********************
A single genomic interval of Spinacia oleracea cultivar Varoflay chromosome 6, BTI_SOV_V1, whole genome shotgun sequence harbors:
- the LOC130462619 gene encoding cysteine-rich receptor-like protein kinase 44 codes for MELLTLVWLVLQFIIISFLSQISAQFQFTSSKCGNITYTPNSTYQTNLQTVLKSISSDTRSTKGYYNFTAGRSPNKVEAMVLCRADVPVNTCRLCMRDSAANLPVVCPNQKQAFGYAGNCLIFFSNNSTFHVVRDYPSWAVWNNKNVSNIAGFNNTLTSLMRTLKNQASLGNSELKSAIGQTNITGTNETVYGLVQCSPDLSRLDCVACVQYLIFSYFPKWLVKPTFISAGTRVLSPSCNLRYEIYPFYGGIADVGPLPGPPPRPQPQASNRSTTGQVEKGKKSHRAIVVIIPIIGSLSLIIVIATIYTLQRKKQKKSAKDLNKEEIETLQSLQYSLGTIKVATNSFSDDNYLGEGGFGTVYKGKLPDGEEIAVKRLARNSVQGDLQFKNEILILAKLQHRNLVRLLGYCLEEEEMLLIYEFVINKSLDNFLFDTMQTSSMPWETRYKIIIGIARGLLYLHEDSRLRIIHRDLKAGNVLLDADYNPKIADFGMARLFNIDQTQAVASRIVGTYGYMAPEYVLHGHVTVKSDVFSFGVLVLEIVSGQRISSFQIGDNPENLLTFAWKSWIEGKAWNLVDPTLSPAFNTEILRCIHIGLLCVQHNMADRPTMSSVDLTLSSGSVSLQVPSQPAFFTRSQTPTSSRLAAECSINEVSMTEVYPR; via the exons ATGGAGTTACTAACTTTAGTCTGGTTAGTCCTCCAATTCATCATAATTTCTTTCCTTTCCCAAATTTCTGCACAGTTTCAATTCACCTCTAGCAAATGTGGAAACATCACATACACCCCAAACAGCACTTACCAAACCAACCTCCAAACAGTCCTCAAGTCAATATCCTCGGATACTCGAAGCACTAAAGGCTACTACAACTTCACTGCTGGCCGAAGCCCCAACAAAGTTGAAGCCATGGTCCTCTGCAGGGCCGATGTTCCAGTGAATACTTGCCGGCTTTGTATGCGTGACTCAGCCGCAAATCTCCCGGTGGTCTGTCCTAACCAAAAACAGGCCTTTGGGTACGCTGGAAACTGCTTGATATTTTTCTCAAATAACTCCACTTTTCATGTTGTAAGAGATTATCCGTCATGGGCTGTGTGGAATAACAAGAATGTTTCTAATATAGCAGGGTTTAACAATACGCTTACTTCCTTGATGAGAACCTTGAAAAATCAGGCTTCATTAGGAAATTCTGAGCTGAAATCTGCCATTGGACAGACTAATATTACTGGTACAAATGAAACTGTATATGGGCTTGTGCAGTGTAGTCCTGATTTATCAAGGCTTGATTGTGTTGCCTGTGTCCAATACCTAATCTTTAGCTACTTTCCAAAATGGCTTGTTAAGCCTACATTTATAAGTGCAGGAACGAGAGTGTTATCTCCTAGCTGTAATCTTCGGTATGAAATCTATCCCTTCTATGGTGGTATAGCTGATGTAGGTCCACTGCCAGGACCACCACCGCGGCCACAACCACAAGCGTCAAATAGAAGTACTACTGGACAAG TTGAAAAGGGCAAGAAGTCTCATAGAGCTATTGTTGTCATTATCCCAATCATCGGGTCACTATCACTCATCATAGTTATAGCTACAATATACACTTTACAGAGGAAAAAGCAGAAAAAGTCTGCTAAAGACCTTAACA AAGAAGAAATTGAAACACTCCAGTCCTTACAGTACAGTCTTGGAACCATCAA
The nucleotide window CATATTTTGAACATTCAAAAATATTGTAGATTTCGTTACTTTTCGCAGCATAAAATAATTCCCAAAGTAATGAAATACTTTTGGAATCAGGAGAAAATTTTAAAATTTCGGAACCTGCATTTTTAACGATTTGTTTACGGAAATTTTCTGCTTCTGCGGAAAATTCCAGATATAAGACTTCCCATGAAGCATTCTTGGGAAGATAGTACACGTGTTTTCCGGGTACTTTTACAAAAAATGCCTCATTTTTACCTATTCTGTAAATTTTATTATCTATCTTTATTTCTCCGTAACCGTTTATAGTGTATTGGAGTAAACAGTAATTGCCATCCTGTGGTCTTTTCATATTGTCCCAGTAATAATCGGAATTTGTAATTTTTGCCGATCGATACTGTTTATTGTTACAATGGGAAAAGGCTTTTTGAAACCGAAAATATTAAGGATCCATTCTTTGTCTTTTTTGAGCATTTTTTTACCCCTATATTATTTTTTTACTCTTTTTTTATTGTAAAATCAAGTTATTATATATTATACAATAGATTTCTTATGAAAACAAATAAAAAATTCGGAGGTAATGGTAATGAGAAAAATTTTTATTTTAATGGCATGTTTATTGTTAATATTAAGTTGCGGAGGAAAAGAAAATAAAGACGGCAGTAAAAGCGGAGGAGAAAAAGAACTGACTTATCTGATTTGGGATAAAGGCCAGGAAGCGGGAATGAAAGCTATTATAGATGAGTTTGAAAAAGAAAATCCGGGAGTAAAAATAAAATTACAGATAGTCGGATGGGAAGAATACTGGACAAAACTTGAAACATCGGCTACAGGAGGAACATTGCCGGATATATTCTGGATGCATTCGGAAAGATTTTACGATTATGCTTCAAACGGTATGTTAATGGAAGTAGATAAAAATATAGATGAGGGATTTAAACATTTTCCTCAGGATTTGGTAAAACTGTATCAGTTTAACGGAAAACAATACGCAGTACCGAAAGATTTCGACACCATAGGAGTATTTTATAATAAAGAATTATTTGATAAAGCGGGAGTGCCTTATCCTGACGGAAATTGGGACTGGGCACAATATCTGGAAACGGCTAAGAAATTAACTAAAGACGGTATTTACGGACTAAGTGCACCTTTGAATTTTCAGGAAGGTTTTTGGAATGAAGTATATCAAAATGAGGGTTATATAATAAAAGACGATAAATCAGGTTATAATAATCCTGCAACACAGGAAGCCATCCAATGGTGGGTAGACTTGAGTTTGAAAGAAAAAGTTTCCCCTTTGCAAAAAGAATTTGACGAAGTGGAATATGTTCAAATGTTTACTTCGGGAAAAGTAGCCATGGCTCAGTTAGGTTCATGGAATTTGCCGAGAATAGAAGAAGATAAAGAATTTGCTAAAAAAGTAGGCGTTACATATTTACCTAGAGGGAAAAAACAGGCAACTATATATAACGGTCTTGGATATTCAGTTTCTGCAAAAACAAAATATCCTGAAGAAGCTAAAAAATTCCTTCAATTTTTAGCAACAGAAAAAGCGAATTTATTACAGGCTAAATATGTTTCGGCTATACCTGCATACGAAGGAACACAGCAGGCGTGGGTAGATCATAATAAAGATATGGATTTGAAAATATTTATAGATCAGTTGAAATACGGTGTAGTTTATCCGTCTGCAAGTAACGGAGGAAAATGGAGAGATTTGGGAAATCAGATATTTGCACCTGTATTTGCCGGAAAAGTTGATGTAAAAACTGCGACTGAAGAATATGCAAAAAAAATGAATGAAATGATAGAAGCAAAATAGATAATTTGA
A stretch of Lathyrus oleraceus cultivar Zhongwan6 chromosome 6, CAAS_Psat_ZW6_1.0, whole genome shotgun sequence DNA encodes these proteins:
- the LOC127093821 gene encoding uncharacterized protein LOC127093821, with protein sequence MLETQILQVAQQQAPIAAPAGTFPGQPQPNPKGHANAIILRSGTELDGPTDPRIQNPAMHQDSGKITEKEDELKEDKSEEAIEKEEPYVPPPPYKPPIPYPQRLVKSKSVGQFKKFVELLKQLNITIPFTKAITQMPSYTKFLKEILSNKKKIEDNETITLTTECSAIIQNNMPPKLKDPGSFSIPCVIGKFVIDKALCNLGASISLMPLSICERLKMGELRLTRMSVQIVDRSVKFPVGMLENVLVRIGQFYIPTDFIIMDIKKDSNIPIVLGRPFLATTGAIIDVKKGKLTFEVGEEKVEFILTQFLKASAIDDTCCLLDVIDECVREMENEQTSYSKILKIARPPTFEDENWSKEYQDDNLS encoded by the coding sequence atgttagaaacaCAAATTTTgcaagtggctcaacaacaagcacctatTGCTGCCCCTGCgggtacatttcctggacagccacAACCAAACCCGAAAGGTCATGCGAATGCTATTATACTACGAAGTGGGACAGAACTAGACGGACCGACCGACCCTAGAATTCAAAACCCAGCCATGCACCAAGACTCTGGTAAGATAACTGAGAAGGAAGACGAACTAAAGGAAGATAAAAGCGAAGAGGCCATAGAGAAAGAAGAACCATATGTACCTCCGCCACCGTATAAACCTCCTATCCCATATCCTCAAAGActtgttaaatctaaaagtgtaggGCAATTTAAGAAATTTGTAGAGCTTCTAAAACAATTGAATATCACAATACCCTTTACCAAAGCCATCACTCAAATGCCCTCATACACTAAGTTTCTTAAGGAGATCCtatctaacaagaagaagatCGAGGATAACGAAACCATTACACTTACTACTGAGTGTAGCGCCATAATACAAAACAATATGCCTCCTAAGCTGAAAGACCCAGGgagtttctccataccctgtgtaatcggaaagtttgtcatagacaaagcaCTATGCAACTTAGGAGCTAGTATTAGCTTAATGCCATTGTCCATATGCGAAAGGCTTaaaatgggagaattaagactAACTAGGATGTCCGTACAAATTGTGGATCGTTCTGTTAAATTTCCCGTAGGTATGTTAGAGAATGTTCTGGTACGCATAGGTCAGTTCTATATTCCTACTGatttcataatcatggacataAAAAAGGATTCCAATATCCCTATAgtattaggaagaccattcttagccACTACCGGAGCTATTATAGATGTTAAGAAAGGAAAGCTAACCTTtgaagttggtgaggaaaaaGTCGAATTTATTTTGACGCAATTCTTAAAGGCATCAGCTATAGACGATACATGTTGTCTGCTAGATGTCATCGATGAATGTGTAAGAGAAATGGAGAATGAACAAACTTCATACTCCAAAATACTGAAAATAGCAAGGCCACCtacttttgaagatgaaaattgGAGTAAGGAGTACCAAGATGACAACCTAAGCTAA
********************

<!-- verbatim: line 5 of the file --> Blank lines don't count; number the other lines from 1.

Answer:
- the LOC127093821 gene encoding uncharacterized protein LOC127093821, with protein sequence MLETQILQVAQQQAPIAAPAGTFPGQPQPNPKGHANAIILRSGTELDGPTDPRIQNPAMHQDSGKITEKEDELKEDKSEEAIEKEEPYVPPPPYKPPIPYPQRLVKSKSVGQFKKFVELLKQLNITIPFTKAITQMPSYTKFLKEILSNKKKIEDNETITLTTECSAIIQNNMPPKLKDPGSFSIPCVIGKFVIDKALCNLGASISLMPLSICERLKMGELRLTRMSVQIVDRSVKFPVGMLENVLVRIGQFYIPTDFIIMDIKKDSNIPIVLGRPFLATTGAIIDVKKGKLTFEVGEEKVEFILTQFLKASAIDDTCCLLDVIDECVREMENEQTSYSKILKIARPPTFEDENWSKEYQDDNLS encoded by the coding sequence atgttagaaacaCAAATTTTgcaagtggctcaacaacaagcacctatTGCTGCCCCTGCgggtacatttcctggacagccacAACCAAACCCGAAAGGTCATGCGAATGCTATTATACTACGAAGTGGGACAGAACTAGACGGACCGACCGACCCTAGAATTCAAAACCCAGCCATGCACCAAGACTCTGGTAAGATAACTGAGAAGGAAGACGAACTAAAGGAAGATAAAAGCGAAGAGGCCATAGAGAAAGAAGAACCATATGTACCTCCGCCACCGTATAAACCTCCTATCCCATATCCTCAAAGActtgttaaatctaaaagtgtaggGCAATTTAAGAAATTTGTAGAGCTTCTAAAACAATTGAATATCACAATACCCTTTACCAAAGCCATCACTCAAATGCCCTCATACACTAAGTTTCTTAAGGAGATCCtatctaacaagaagaagatCGAGGATAACGAAACCATTACACTTACTACTGAGTGTAGCGCCATAATACAAAACAATATGCCTCCTAAGCTGAAAGACCCAGGgagtttctccataccctgtgtaatcggaaagtttgtcatagacaaagcaCTATGCAACTTAGGAGCTAGTATTAGCTTAATGCCATTGTCCATATGCGAAAGGCTTaaaatgggagaattaagactAACTAGGATGTCCGTACAAATTGTGGATCGTTCTGTTAAATTTCCCGTAGGTATGTTAGAGAATGTTCTGGTACGCATAGGTCAGTTCTATATTCCTACTGatttcataatcatggacataAAAAAGGATTCCAATATCCCTATAgtattaggaagaccattcttagccACTACCGGAGCTATTATAGATGTTAAGAAAGGAAAGCTAACCTTtgaagttggtgaggaaaaaGTCGAATTTATTTTGACGCAATTCTTAAAGGCATCAGCTATAGACGATACATGTTGTCTGCTAGATGTCATCGATGAATGTGTAAGAGAAATGGAGAATGAACAAACTTCATACTCCAAAATACTGAAAATAGCAAGGCCACCtacttttgaagatgaaaattgGAGTAAGGAGTACCAAGATGACAACCTAAGCTAA